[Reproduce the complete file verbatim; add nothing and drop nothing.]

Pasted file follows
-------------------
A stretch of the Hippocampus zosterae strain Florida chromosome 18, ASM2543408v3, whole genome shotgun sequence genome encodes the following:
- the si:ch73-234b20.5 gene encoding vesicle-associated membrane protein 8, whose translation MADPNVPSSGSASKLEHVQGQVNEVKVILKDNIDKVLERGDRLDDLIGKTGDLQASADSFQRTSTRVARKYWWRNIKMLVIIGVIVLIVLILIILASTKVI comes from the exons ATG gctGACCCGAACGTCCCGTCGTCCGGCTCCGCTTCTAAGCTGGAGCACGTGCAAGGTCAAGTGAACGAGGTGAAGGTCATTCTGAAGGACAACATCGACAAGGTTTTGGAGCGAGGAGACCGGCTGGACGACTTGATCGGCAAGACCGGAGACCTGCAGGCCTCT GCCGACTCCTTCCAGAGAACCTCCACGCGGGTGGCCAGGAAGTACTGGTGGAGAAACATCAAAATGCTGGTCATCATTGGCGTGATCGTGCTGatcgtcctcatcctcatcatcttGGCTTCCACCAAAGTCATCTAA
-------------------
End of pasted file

A stretch of the Hippocampus zosterae strain Florida chromosome 18, ASM2543408v3, whole genome shotgun sequence genome encodes the following:
- the si:ch73-234b20.5 gene encoding vesicle-associated membrane protein 8, whose translation MADPNVPSSGSASKLEHVQGQVNEVKVILKDNIDKVLERGDRLDDLIGKTGDLQASADSFQRTSTRVARKYWWRNIKMLVIIGVIVLIVLILIILASTKVI comes from the exons ATG gctGACCCGAACGTCCCGTCGTCCGGCTCCGCTTCTAAGCTGGAGCACGTGCAAGGTCAAGTGAACGAGGTGAAGGTCATTCTGAAGGACAACATCGACAAGGTTTTGGAGCGAGGAGACCGGCTGGACGACTTGATCGGCAAGACCGGAGACCTGCAGGCCTCT GCCGACTCCTTCCAGAGAACCTCCACGCGGGTGGCCAGGAAGTACTGGTGGAGAAACATCAAAATGCTGGTCATCATTGGCGTGATCGTGCTGatcgtcctcatcctcatcatcttGGCTTCCACCAAAGTCATCTAA